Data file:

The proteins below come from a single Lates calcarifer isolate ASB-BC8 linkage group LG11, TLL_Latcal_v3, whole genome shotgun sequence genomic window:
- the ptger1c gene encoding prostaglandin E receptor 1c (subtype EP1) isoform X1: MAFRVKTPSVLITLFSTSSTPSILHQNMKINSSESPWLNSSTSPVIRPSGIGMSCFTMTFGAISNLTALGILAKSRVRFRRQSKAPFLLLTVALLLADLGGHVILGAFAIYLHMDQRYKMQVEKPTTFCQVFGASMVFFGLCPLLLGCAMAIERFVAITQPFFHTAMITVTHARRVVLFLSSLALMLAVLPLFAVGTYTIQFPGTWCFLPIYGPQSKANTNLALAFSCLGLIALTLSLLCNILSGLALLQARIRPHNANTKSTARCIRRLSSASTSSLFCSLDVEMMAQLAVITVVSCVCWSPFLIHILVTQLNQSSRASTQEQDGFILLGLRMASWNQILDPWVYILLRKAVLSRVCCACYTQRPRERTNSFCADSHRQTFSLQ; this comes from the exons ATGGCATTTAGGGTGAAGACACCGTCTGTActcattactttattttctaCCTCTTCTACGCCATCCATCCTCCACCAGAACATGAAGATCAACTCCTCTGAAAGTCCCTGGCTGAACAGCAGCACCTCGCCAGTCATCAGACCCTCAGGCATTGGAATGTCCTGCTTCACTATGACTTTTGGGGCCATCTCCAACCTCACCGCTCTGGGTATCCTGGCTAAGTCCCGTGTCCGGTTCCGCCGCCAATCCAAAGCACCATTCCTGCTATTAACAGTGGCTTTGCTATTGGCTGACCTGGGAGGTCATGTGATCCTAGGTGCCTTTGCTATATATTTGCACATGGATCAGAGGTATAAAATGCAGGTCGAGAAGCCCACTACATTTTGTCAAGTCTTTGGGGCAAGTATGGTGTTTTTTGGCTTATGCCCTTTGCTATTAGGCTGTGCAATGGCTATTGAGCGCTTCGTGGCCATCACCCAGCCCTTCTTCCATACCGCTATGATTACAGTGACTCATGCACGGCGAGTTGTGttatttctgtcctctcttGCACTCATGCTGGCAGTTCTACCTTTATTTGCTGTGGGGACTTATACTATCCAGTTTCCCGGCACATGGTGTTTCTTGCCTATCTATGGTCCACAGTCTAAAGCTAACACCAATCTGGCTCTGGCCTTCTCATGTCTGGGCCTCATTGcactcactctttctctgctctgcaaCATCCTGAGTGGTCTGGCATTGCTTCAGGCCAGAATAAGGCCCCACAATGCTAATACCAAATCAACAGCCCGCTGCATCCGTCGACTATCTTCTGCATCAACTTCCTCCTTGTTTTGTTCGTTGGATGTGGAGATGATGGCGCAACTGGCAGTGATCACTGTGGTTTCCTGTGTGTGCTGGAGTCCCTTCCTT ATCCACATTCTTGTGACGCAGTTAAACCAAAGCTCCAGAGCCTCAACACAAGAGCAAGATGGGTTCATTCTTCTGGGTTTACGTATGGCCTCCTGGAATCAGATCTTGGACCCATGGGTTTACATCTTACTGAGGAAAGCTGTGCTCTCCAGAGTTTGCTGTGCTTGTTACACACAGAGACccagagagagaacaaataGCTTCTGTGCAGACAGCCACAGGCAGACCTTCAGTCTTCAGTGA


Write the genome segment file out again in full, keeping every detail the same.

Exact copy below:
The proteins below come from a single Lates calcarifer isolate ASB-BC8 linkage group LG11, TLL_Latcal_v3, whole genome shotgun sequence genomic window:
- the ptger1c gene encoding prostaglandin E receptor 1c (subtype EP1) isoform X1: MAFRVKTPSVLITLFSTSSTPSILHQNMKINSSESPWLNSSTSPVIRPSGIGMSCFTMTFGAISNLTALGILAKSRVRFRRQSKAPFLLLTVALLLADLGGHVILGAFAIYLHMDQRYKMQVEKPTTFCQVFGASMVFFGLCPLLLGCAMAIERFVAITQPFFHTAMITVTHARRVVLFLSSLALMLAVLPLFAVGTYTIQFPGTWCFLPIYGPQSKANTNLALAFSCLGLIALTLSLLCNILSGLALLQARIRPHNANTKSTARCIRRLSSASTSSLFCSLDVEMMAQLAVITVVSCVCWSPFLIHILVTQLNQSSRASTQEQDGFILLGLRMASWNQILDPWVYILLRKAVLSRVCCACYTQRPRERTNSFCADSHRQTFSLQ; this comes from the exons ATGGCATTTAGGGTGAAGACACCGTCTGTActcattactttattttctaCCTCTTCTACGCCATCCATCCTCCACCAGAACATGAAGATCAACTCCTCTGAAAGTCCCTGGCTGAACAGCAGCACCTCGCCAGTCATCAGACCCTCAGGCATTGGAATGTCCTGCTTCACTATGACTTTTGGGGCCATCTCCAACCTCACCGCTCTGGGTATCCTGGCTAAGTCCCGTGTCCGGTTCCGCCGCCAATCCAAAGCACCATTCCTGCTATTAACAGTGGCTTTGCTATTGGCTGACCTGGGAGGTCATGTGATCCTAGGTGCCTTTGCTATATATTTGCACATGGATCAGAGGTATAAAATGCAGGTCGAGAAGCCCACTACATTTTGTCAAGTCTTTGGGGCAAGTATGGTGTTTTTTGGCTTATGCCCTTTGCTATTAGGCTGTGCAATGGCTATTGAGCGCTTCGTGGCCATCACCCAGCCCTTCTTCCATACCGCTATGATTACAGTGACTCATGCACGGCGAGTTGTGttatttctgtcctctcttGCACTCATGCTGGCAGTTCTACCTTTATTTGCTGTGGGGACTTATACTATCCAGTTTCCCGGCACATGGTGTTTCTTGCCTATCTATGGTCCACAGTCTAAAGCTAACACCAATCTGGCTCTGGCCTTCTCATGTCTGGGCCTCATTGcactcactctttctctgctctgcaaCATCCTGAGTGGTCTGGCATTGCTTCAGGCCAGAATAAGGCCCCACAATGCTAATACCAAATCAACAGCCCGCTGCATCCGTCGACTATCTTCTGCATCAACTTCCTCCTTGTTTTGTTCGTTGGATGTGGAGATGATGGCGCAACTGGCAGTGATCACTGTGGTTTCCTGTGTGTGCTGGAGTCCCTTCCTT ATCCACATTCTTGTGACGCAGTTAAACCAAAGCTCCAGAGCCTCAACACAAGAGCAAGATGGGTTCATTCTTCTGGGTTTACGTATGGCCTCCTGGAATCAGATCTTGGACCCATGGGTTTACATCTTACTGAGGAAAGCTGTGCTCTCCAGAGTTTGCTGTGCTTGTTACACACAGAGACccagagagagaacaaataGCTTCTGTGCAGACAGCCACAGGCAGACCTTCAGTCTTCAGTGA